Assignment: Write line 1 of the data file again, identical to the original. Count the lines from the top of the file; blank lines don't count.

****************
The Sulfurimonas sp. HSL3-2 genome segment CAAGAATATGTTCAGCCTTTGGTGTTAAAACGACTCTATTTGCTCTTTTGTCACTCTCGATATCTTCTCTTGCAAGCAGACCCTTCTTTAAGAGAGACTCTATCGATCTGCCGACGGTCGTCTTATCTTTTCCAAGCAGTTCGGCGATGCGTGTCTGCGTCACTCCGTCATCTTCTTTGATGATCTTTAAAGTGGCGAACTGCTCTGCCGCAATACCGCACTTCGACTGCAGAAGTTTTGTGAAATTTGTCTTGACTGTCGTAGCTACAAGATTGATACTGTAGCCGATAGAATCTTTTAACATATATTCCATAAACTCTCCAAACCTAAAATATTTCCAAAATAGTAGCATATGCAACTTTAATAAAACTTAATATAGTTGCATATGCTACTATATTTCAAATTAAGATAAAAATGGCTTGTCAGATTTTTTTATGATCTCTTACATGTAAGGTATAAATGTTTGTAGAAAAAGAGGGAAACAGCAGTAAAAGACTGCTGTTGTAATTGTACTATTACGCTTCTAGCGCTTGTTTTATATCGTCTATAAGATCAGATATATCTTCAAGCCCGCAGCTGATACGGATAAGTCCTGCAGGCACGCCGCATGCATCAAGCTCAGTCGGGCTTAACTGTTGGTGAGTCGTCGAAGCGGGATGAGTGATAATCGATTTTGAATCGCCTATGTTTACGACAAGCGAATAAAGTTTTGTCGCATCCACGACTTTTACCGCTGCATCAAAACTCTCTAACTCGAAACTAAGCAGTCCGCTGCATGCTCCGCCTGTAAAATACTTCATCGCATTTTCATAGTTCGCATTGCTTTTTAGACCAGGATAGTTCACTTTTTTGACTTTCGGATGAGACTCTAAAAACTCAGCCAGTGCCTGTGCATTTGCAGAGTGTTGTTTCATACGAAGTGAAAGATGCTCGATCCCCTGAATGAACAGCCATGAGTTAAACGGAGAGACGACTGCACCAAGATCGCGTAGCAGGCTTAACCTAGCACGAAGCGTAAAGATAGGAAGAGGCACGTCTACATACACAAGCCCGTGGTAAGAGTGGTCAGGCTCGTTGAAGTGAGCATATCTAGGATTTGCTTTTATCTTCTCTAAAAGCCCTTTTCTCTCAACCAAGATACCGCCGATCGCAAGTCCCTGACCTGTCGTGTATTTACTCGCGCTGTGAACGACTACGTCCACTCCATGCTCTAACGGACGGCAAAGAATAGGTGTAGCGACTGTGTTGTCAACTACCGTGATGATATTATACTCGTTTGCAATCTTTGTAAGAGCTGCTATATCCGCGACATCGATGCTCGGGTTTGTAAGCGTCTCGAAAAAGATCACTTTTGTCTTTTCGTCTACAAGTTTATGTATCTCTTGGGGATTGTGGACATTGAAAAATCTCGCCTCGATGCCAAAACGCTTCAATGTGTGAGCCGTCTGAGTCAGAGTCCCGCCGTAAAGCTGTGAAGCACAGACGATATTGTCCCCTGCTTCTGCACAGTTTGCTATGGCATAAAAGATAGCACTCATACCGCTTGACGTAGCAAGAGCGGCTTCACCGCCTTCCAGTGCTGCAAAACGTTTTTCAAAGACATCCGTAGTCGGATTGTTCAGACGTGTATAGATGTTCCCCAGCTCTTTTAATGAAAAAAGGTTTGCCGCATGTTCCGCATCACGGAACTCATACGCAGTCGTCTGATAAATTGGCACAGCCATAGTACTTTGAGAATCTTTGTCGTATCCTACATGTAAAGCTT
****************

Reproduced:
The Sulfurimonas sp. HSL3-2 genome segment CAAGAATATGTTCAGCCTTTGGTGTTAAAACGACTCTATTTGCTCTTTTGTCACTCTCGATATCTTCTCTTGCAAGCAGACCCTTCTTTAAGAGAGACTCTATCGATCTGCCGACGGTCGTCTTATCTTTTCCAAGCAGTTCGGCGATGCGTGTCTGCGTCACTCCGTCATCTTCTTTGATGATCTTTAAAGTGGCGAACTGCTCTGCCGCAATACCGCACTTCGACTGCAGAAGTTTTGTGAAATTTGTCTTGACTGTCGTAGCTACAAGATTGATACTGTAGCCGATAGAATCTTTTAACATATATTCCATAAACTCTCCAAACCTAAAATATTTCCAAAATAGTAGCATATGCAACTTTAATAAAACTTAATATAGTTGCATATGCTACTATATTTCAAATTAAGATAAAAATGGCTTGTCAGATTTTTTTATGATCTCTTACATGTAAGGTATAAATGTTTGTAGAAAAAGAGGGAAACAGCAGTAAAAGACTGCTGTTGTAATTGTACTATTACGCTTCTAGCGCTTGTTTTATATCGTCTATAAGATCAGATATATCTTCAAGCCCGCAGCTGATACGGATAAGTCCTGCAGGCACGCCGCATGCATCAAGCTCAGTCGGGCTTAACTGTTGGTGAGTCGTCGAAGCGGGATGAGTGATAATCGATTTTGAATCGCCTATGTTTACGACAAGCGAATAAAGTTTTGTCGCATCCACGACTTTTACCGCTGCATCAAAACTCTCTAACTCGAAACTAAGCAGTCCGCTGCATGCTCCGCCTGTAAAATACTTCATCGCATTTTCATAGTTCGCATTGCTTTTTAGACCAGGATAGTTCACTTTTTTGACTTTCGGATGAGACTCTAAAAACTCAGCCAGTGCCTGTGCATTTGCAGAGTGTTGTTTCATACGAAGTGAAAGATGCTCGATCCCCTGAATGAACAGCCATGAGTTAAACGGAGAGACGACTGCACCAAGATCGCGTAGCAGGCTTAACCTAGCACGAAGCGTAAAGATAGGAAGAGGCACGTCTACATACACAAGCCCGTGGTAAGAGTGGTCAGGCTCGTTGAAGTGAGCATATCTAGGATTTGCTTTTATCTTCTCTAAAAGCCCTTTTCTCTCAACCAAGATACCGCCGATCGCAAGTCCCTGACCTGTCGTGTATTTACTCGCGCTGTGAACGACTACGTCCACTCCATGCTCTAACGGACGGCAAAGAATAGGTGTAGCGACTGTGTTGTCAACTACCGTGATGATATTATACTCGTTTGCAATCTTTGTAAGAGCTGCTATATCCGCGACATCGATGCTCGGGTTTGTAAGCGTCTCGAAAAAGATCACTTTTGTCTTTTCGTCTACAAGTTTATGTATCTCTTGGGGATTGTGGACATTGAAAAATCTCGCCTCGATGCCAAAACGCTTCAATGTGTGAGCCGTCTGAGTCAGAGTCCCGCCGTAAAGCTGTGAAGCACAGACGATATTGTCCCCTGCTTCTGCACAGTTTGCTATGGCATAAAAGATAGCACTCATACCGCTTGACGTAGCAAGAGCGGCTTCACCGCCTTCCAGTGCTGCAAAACGTTTTTCAAAGACATCCGTAGTCGGATTGTTCAGACGTGTATAGATGTTCCCCAGCTCTTTTAATGAAAAAAGGTTTGCCGCATGTTCCGCATCACGGAACTCATACGCAGTCGTCTGATAAATTGGCACAGCCATAGTACTTTGAGAATCTTTGTCGTATCCTACATGTAAAGCTT